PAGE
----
Boyhood

Directed by Richard Linklater

Rather than present a more structured review, here’s a somewhat rambling list of some of my conflicting and very personal responses to Richard Linklater’s well-loved film.

  • I checked my watch a number of times, and yet, unlike Heterosexual Couples Therapy Part 3 (Before Midnight), I watched the whole thing.

  • I wasn’t all that interested in Mason until he hit high school, and getting through high school seemed to take FOREVER.

  • In a movie that doesn’t seem to care about the quality or uniformity of performances, or of tone, for that matter, it seems unfair to single out one for praise or shame, but the only one I responded to consistently was that of Patricia Arquette. Yet the film invites us to judge her, the present Mom, in a way it doesn’t invite us to judge the absent Dad. Mom yells; Dad makes custom CDs.

  • Speaking of whom, I don’t know whether or not Ethan Hawke is any kind of stand-in for Linklater himself, but they both share an inability to SHUT THE FUCK UP, a command I kept saying silently to everyone in this movie, and not the first time in a Linklater film. The most awful instance of this studied self-conscious verbosity is the final scene in Big Bend National Park, where surrounded by beauty and geological history and the evidence of their own insignificance, Linklater’s characters are still talking about themselves incessantly and looking at their feet walking, or only at other characters. Amazing. I think I was supposed to be connecting with Mason more than any other moment in the film, and I was to a certain extent, and yet I also wanted to cover his mouth with my hand, tilt his head up and say, Look around, you dumbass. You’re not all that is. (Similarly, folks, you’re in Paris. Don’t you just want to stroll together and look around?) I’d like to say that to Linklater, too.

  • Although this is more of an aside than any kind of key to Linklater’s films, the absence, even the structural absence, of any recognizably out gay people is starting to get on my nerves. In Tape, Robert Sean Leonard seems to be playing a repressed homosexual, to use that old-fashioned phrase and it’s kind of an old-fashioned movie. In Bernie, Jack Black gets that role, while Linklater has unconvincingly stated in interviews that Bernie’s sexuality is “irrelevant.” Riiiight, ’cause being closeted and a scam artist bear no resemblance to one another. In Before Midnight, when Linklater opens up the form he’s established to include other couples, and in the middle of the biggest cultural change marriage has undergone in centuries, in a movie about lasting commitment, and yet there are no gay couples, nor any allusion to or mention of gay lives and loves. This is a failure of political imagination, surely, but in my mind, an artistic failure as well. But referencing anyone who isn’t heterosexual, or rather a specific kind of moneyed, privileged white heterosexual, is beyond Linklater’s grasp.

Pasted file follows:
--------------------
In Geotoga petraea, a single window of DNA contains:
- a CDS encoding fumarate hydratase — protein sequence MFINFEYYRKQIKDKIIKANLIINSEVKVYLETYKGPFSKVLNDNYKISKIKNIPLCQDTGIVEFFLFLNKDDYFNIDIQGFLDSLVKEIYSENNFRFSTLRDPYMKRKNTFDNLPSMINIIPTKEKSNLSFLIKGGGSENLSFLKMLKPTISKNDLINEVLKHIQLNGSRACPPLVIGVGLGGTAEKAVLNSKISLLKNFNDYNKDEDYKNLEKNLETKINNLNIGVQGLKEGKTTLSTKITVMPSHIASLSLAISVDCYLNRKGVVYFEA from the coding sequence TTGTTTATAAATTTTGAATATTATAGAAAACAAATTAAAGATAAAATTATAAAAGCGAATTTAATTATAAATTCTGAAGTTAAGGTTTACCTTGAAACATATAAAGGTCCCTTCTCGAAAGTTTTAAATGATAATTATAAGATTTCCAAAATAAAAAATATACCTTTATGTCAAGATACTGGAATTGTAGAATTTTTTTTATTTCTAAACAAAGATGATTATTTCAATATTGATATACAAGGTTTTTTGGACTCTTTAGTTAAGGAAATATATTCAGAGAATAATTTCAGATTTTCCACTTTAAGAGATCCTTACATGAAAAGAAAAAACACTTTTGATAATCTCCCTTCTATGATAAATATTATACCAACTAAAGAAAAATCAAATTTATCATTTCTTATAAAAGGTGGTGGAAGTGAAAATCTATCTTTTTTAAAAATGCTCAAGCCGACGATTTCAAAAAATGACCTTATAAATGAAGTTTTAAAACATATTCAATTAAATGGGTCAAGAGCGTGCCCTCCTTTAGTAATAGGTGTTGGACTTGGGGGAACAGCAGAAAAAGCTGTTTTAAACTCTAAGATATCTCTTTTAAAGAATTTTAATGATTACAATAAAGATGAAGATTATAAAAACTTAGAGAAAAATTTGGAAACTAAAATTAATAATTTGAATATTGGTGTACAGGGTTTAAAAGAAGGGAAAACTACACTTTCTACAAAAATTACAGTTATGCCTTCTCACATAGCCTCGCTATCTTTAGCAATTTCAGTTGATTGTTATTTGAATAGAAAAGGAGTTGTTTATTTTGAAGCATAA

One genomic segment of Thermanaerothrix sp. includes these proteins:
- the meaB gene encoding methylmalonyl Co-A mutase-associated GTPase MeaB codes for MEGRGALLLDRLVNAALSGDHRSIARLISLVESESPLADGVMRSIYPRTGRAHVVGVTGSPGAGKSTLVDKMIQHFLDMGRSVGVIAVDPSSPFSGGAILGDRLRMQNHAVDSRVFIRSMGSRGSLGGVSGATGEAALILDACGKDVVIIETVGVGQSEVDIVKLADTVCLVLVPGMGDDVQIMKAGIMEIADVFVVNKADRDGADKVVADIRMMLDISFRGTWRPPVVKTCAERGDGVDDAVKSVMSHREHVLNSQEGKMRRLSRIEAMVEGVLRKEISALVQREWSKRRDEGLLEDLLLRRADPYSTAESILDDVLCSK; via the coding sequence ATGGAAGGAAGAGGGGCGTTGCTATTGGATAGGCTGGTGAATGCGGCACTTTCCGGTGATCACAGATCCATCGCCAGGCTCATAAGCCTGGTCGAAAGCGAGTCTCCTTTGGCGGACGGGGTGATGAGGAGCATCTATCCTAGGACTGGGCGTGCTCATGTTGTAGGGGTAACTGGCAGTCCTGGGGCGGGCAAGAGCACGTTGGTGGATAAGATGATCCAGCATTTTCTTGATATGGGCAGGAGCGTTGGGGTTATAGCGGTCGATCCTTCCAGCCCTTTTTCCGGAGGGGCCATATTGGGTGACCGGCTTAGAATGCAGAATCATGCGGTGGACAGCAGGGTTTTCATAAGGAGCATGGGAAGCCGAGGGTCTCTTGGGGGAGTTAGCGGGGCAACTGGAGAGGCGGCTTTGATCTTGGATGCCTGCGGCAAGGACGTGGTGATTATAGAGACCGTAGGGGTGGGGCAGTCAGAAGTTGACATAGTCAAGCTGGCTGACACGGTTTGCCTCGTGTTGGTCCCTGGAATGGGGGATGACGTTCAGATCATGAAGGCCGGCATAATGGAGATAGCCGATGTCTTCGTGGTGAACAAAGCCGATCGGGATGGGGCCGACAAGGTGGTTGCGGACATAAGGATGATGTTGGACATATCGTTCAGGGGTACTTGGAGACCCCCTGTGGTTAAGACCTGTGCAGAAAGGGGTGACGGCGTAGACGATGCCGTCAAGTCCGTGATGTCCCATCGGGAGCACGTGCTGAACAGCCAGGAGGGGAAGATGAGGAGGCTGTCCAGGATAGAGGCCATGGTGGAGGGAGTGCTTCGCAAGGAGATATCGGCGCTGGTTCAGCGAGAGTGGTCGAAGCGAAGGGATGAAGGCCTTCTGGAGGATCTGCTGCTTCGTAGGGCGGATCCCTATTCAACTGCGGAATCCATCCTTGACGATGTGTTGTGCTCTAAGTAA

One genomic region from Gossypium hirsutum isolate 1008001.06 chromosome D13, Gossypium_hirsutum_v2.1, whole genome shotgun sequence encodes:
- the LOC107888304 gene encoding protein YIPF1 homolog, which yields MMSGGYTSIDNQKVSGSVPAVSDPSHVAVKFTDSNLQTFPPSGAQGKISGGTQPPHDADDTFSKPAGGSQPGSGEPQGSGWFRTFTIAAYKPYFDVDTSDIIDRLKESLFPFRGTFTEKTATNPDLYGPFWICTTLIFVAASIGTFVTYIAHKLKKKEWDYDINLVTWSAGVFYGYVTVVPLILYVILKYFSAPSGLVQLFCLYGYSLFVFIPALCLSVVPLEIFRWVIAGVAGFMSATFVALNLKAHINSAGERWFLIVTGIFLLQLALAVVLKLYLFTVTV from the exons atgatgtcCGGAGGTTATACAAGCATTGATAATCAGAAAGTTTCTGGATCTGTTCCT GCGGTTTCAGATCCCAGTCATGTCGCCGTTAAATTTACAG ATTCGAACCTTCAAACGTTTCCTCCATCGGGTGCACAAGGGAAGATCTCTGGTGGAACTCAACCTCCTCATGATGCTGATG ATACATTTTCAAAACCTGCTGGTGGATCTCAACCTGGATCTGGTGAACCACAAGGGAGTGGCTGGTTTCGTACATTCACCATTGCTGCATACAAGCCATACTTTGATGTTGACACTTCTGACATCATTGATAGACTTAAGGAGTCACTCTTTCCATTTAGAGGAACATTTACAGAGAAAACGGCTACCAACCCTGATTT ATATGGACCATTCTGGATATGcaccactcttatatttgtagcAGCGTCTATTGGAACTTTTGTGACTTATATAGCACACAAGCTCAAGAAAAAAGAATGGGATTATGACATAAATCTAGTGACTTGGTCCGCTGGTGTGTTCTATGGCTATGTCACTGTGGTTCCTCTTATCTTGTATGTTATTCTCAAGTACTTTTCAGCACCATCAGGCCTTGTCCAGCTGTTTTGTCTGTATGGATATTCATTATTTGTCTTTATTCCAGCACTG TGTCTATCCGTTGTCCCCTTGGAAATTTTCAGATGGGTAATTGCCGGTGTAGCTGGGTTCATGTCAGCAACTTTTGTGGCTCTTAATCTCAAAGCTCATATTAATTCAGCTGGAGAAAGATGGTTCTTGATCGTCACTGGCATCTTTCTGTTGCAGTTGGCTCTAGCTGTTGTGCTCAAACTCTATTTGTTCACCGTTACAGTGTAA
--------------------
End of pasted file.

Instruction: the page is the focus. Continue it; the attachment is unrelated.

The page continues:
• And now in the generically and arrogantly titled BOYHOOD (there’s no article for a reason), there are at least 5 instances of homophobic language used by characters, including a really weird toast by Dad’s brother: Here’s to Mason, 18-years-old and straight…! Dad shushes him up, but what the hell did that mean?

  • Finally, what pleasures I did get out of this film are purely formal, since there’s not much style to talk about. (The film is shot for the most part like footage from a scouting weekend.) I loved the little jolt I got as soon I realized that time had moved on in the film without any sort of transition, and I had to re-orient myself and my sense of the characters. I was constantly asking, Who are these people? And: What are they doing now? That seems to me a significant achievement, and maybe an interesting comment on how humans behave, trying out new identities, tactics and strategies to fit their situations, and that personal continuity is an illusion.

Without understanding that, Mason’s final “insight” — It’s always right now, ya know? — would be as dumb as it sounds. Without Ellar Coltrane’s brief and amused look into the camera lens in the film’s final seconds, I might have written the whole thing off.

Beyond the easy references to existentialism that critics always bring up, maybe that is what Linklater has been getting at in every movie of his. That’s certainly the central point of Waking Life, a movie that works better if you don’t listen closely. But there’s nothing cynical about recognizing humanity’s ability to reconfigure itself on the fly, which is probably why, up until Before Midnight, I’ve been a fan. Just not so much of this particular boy and this particular boyhood.